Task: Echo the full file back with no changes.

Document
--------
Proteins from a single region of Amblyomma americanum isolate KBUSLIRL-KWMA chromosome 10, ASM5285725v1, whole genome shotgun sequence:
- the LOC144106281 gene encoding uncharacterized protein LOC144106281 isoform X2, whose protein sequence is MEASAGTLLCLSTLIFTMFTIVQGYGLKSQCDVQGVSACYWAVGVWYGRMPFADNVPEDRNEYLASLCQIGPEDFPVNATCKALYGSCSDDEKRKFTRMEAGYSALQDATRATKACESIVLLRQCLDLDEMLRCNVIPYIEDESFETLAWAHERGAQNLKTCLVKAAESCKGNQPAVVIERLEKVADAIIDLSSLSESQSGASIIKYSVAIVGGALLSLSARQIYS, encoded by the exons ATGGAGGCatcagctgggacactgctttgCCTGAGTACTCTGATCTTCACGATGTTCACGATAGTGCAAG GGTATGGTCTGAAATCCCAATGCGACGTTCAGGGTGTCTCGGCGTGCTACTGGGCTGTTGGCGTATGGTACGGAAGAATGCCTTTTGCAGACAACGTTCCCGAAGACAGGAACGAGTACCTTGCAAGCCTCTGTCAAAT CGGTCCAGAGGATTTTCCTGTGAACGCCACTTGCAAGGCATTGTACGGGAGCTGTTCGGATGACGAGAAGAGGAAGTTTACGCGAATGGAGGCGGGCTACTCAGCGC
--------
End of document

Proteins from a single region of Amblyomma americanum isolate KBUSLIRL-KWMA chromosome 10, ASM5285725v1, whole genome shotgun sequence:
- the LOC144106281 gene encoding uncharacterized protein LOC144106281 isoform X2, whose protein sequence is MEASAGTLLCLSTLIFTMFTIVQGYGLKSQCDVQGVSACYWAVGVWYGRMPFADNVPEDRNEYLASLCQIGPEDFPVNATCKALYGSCSDDEKRKFTRMEAGYSALQDATRATKACESIVLLRQCLDLDEMLRCNVIPYIEDESFETLAWAHERGAQNLKTCLVKAAESCKGNQPAVVIERLEKVADAIIDLSSLSESQSGASIIKYSVAIVGGALLSLSARQIYS, encoded by the exons ATGGAGGCatcagctgggacactgctttgCCTGAGTACTCTGATCTTCACGATGTTCACGATAGTGCAAG GGTATGGTCTGAAATCCCAATGCGACGTTCAGGGTGTCTCGGCGTGCTACTGGGCTGTTGGCGTATGGTACGGAAGAATGCCTTTTGCAGACAACGTTCCCGAAGACAGGAACGAGTACCTTGCAAGCCTCTGTCAAAT CGGTCCAGAGGATTTTCCTGTGAACGCCACTTGCAAGGCATTGTACGGGAGCTGTTCGGATGACGAGAAGAGGAAGTTTACGCGAATGGAGGCGGGCTACTCAGCGC